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How to De-Bloat Once and for All, According to a GP

Feeling bloated is an uncomfortable feeling that everyone has experienced at one time or another in their life. From abdominal pain to constipation and feeling generally nauseous, bloating can quickly turn your day upside down. Sometimes you can trace your annoying symptom to the big meal you just ate, but for some people bloating can creep up on them with no warning and could be a sign that there is something else happening in the body to trigger this response. To find out more about why we get bloated and what we can do to remedy the issue, we chatted with Dr Michelle Woolhouse, General Practitioner, Medical Director & Founder of Whole Medicine who was able to pinpoint the most common reasons and the best ways to overcome dreaded bloating.

To begin with, Dr Woolhouse tells us that bloating is a normal physiological reaction and that there is a range of things that could lead to you to experience symptoms of bloating. One of those reasons is stress—something that everyone deals with to varying extents. Not only do feelings of stress and anxiety wreak havoc with your mind and mental wellbeing, but intense stress can also actually trigger stomach discomfort including bloating. We've spoken to Dr Woolhouse in the past about gut health, and poor digestion is another reason that she lists as a reason that could be flaring bouts of bloating. Dr Woolhouse also often sees patients with bloating as a result of overeating and poor diet choices. Foods such as onions, dairy and wheat are common culprits to look out for if you're feeling bloated yourself. For anyone looking to de-bloat once and for all, Dr Woolhouse suggests the following steps for reducing the bloat and getting back to feeling optimal fast.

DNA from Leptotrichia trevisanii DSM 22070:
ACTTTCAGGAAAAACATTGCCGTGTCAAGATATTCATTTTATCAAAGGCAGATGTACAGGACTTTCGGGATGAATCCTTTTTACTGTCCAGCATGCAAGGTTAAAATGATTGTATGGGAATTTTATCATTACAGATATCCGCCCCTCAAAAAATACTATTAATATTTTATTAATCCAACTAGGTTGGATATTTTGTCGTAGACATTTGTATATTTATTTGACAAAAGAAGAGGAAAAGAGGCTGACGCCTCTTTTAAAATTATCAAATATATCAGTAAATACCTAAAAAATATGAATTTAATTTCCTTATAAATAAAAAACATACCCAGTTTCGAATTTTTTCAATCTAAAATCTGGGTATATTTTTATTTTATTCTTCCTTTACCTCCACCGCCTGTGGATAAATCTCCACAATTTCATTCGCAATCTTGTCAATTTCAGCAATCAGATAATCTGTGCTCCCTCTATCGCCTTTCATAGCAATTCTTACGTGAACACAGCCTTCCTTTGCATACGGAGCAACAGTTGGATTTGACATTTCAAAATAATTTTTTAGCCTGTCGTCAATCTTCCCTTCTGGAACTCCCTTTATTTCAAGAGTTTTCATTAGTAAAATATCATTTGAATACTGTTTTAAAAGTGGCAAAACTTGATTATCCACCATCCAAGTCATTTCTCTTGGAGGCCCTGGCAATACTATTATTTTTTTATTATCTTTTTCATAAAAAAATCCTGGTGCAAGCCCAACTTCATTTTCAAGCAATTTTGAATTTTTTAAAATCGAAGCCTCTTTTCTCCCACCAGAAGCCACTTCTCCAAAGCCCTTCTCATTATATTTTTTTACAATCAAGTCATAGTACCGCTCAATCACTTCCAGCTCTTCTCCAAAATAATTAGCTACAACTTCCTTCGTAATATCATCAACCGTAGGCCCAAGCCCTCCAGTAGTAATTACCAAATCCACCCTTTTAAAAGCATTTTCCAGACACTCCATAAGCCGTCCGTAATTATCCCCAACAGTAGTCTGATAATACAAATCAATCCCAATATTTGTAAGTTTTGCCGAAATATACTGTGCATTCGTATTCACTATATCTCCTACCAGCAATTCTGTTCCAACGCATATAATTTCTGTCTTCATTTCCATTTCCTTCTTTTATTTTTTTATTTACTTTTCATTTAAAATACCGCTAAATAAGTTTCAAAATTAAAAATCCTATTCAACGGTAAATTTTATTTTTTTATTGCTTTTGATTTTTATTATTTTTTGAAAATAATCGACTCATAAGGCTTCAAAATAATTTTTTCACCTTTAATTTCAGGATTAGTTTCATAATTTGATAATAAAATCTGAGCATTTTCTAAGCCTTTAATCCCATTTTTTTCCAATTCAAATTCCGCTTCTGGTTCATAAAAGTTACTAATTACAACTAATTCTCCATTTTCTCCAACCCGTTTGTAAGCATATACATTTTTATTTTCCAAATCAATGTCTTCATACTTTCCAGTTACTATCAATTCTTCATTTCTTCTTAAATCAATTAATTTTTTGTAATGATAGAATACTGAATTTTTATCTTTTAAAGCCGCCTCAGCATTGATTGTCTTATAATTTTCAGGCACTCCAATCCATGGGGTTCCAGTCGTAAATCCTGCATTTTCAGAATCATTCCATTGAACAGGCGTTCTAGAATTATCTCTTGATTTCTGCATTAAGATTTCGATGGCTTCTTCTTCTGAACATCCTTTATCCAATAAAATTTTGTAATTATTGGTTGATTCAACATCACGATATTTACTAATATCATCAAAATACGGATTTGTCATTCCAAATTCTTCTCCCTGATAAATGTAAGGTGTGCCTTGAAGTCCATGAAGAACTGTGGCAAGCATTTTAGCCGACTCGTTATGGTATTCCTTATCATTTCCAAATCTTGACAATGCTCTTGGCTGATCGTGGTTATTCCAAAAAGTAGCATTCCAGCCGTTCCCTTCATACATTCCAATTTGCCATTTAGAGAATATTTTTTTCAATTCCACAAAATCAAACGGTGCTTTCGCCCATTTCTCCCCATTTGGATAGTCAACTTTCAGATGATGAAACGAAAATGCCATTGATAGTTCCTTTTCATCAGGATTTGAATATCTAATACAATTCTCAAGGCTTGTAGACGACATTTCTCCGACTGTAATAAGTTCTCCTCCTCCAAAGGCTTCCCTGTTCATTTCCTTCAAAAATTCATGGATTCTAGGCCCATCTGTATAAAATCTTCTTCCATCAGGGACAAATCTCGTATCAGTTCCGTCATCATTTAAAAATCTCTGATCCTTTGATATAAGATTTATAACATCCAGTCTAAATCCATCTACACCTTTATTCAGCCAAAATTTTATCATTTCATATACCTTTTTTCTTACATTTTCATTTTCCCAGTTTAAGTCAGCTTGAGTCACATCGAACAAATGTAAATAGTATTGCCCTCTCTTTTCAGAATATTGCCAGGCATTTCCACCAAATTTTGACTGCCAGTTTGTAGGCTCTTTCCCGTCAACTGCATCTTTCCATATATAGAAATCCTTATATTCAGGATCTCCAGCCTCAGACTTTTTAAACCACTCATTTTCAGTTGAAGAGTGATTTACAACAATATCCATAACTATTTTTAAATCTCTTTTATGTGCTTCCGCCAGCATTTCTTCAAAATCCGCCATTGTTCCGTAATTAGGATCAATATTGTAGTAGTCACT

Reduce your portion size

Sometimes it can be tricky to decipher what a standard portion size looks like exactly, which can lead to overeating and subsequent abdominal pain and/or bloating. Start by using a smaller plate to serve your meals and chew your food slowly, finishing when you feel full (not when the plate is cleared).

Skip the drink with your meal

Dr Woolhouse told us that one way to help ease feelings of bloating around meal times is to forego a glass of water. Downing a drink with your meal can surprisingly hinder the breakdown of your food, so save it for before and after your meals.

Get your body moving regularly

Whether it's a fifteen-minute walk after dinner or some gentle yoga moves, simple exercises can help to relieve feelings of bloating and are generally important for your overall health. Stick to a routine by involving your family members or your partner.

Find ways to manage your stress

Stress has more power over our bodies than most of us even realise and can be responsible for many physiological reactions in our body including bloating and digestive issues. Prioritising mindful practices—whether that's deep breathing and yoga or a long bath—can assist in reducing bloating and its lethargic effects.

It's important to note that bloating can also arise due to food intolerances and more serious conditions of the bowel, so it's important to take action by seeing a GP if bloating becomes a recurring issue for your health and wellbeing.

Interested? These are the most common signs of an unhealthy gut, according to a GP.

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